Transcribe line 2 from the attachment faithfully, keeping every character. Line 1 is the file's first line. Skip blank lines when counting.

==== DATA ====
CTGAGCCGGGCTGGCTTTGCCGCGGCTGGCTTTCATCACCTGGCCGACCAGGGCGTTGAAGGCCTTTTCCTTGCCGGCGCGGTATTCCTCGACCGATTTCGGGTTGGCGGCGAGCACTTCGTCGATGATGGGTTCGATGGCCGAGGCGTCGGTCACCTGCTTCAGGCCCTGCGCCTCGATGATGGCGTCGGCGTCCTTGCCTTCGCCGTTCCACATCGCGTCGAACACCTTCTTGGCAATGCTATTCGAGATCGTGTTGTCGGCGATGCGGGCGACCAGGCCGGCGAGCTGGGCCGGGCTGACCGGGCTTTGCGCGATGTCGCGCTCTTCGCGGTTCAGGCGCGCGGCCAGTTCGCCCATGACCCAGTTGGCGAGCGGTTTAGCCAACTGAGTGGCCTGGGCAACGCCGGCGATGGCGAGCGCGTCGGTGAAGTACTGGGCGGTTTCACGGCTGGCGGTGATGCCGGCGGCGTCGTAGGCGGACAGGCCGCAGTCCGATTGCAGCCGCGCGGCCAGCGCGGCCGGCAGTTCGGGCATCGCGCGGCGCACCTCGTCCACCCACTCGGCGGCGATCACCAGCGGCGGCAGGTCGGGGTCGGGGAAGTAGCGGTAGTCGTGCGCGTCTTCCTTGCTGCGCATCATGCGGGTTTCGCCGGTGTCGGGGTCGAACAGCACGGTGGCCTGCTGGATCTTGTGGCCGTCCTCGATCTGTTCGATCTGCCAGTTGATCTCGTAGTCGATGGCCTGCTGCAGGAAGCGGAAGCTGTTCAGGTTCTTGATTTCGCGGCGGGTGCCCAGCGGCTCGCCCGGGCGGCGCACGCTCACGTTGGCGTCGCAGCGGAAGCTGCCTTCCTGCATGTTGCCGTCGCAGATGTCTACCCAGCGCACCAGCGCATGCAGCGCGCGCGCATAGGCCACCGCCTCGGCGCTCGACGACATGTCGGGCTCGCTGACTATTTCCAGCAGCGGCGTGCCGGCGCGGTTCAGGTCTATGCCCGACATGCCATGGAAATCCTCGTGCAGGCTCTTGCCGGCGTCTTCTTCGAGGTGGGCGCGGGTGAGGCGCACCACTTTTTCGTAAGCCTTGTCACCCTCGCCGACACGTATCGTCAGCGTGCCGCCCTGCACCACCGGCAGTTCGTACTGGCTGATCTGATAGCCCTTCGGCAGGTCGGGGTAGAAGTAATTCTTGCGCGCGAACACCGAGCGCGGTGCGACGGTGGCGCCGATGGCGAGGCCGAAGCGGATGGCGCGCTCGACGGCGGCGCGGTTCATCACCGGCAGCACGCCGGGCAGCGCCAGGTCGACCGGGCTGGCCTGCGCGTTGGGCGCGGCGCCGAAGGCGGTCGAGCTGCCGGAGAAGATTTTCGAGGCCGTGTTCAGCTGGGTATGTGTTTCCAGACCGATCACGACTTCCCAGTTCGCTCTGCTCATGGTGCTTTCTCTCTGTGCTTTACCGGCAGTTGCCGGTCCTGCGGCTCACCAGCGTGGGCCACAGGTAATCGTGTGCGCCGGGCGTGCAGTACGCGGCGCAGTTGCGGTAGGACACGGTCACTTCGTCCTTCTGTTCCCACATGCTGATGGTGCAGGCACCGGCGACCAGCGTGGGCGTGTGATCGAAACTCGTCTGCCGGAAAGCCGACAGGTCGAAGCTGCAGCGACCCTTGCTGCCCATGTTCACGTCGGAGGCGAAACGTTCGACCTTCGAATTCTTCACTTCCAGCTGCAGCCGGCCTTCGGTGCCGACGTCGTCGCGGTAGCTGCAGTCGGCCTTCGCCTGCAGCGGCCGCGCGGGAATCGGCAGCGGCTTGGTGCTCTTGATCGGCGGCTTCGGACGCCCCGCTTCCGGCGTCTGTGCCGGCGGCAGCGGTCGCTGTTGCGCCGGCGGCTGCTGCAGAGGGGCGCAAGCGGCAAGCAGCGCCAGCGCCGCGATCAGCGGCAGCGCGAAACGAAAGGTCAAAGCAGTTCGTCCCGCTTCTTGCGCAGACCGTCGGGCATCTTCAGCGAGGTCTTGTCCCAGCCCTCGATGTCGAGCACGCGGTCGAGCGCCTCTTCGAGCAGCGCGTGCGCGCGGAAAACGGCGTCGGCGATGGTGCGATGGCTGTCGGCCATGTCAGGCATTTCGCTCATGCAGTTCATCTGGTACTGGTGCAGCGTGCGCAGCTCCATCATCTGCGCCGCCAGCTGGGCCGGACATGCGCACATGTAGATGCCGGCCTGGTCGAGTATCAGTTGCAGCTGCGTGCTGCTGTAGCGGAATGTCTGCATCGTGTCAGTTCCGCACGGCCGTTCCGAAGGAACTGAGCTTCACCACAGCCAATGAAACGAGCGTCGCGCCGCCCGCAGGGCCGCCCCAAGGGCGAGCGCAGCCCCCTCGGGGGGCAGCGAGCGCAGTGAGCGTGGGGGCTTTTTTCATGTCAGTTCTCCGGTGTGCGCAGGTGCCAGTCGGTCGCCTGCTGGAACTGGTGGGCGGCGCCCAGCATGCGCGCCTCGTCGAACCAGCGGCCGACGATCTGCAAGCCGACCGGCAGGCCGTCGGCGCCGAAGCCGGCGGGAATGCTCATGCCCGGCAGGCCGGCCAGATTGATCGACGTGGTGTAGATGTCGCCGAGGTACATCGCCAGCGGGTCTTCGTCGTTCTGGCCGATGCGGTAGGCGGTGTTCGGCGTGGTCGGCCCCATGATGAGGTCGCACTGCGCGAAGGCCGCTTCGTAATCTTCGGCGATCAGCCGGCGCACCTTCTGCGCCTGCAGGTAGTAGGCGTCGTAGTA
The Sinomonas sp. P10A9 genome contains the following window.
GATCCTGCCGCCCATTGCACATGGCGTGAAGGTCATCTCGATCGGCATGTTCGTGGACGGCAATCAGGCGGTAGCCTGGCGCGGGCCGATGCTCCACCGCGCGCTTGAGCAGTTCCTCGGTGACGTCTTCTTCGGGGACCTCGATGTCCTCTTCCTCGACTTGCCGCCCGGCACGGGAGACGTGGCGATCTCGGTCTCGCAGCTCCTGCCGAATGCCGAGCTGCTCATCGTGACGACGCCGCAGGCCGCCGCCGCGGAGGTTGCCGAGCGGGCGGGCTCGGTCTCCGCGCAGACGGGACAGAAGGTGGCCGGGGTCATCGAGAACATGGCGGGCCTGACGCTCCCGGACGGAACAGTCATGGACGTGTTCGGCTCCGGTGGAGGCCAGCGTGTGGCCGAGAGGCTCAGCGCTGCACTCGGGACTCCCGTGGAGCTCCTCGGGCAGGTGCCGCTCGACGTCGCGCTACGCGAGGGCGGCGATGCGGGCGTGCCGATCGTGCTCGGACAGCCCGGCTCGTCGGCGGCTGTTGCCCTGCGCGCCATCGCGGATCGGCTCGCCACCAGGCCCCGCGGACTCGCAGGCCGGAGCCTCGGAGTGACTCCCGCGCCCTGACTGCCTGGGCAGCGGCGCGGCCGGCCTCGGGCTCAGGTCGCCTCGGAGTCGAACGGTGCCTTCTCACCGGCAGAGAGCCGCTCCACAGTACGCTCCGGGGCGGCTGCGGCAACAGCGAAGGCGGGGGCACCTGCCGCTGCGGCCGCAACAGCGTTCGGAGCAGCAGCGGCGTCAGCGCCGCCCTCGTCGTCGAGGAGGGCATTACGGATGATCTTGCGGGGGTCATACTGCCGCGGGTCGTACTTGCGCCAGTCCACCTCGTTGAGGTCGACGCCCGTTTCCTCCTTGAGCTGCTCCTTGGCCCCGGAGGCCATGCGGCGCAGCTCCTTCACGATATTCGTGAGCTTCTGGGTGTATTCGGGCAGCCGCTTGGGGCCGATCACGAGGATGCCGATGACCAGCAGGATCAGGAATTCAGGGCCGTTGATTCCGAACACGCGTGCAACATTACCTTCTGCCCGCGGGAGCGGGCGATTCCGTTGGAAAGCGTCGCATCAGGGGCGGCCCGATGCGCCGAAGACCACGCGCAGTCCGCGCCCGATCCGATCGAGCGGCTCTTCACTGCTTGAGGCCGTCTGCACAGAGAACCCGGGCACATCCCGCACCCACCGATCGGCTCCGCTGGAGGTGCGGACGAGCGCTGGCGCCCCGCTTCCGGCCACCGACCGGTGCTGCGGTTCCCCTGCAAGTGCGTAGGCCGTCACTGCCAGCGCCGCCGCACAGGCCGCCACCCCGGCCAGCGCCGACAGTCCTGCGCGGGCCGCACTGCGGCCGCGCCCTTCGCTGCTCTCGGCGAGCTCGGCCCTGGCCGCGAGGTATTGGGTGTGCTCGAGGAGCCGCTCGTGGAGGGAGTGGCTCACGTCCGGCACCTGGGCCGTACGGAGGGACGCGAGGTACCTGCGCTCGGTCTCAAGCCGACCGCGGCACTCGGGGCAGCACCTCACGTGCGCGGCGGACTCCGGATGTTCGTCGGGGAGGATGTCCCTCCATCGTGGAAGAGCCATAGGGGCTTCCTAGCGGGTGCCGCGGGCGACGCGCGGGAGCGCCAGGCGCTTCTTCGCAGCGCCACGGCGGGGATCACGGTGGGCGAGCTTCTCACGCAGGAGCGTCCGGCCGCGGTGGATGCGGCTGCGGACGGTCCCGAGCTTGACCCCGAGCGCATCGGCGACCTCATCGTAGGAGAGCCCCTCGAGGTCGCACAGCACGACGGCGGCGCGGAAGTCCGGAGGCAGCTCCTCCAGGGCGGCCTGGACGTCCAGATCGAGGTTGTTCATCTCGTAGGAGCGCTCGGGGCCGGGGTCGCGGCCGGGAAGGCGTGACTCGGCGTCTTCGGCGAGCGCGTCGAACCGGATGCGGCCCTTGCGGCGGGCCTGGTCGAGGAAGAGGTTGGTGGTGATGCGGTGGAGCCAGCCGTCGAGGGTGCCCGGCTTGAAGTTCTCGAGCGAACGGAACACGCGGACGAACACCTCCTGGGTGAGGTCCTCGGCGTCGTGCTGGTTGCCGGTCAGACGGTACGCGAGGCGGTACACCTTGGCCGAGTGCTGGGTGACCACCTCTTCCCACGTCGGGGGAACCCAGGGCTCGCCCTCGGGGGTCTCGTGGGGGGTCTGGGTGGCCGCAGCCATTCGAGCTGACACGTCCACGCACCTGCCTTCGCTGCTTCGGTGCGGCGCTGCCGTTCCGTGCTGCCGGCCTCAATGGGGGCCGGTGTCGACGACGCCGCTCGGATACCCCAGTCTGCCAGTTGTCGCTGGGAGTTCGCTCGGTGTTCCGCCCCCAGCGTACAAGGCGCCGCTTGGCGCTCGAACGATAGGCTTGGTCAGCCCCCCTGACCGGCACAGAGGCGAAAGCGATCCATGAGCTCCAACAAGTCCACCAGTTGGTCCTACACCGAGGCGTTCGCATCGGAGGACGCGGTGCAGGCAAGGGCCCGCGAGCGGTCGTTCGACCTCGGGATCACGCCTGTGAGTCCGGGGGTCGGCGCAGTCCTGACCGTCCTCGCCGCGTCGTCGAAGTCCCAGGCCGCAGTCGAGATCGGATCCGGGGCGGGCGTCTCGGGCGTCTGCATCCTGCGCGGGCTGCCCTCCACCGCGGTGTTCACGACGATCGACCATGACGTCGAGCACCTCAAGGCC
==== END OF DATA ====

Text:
The Sinomonas sp. P10A9 genome contains the following window.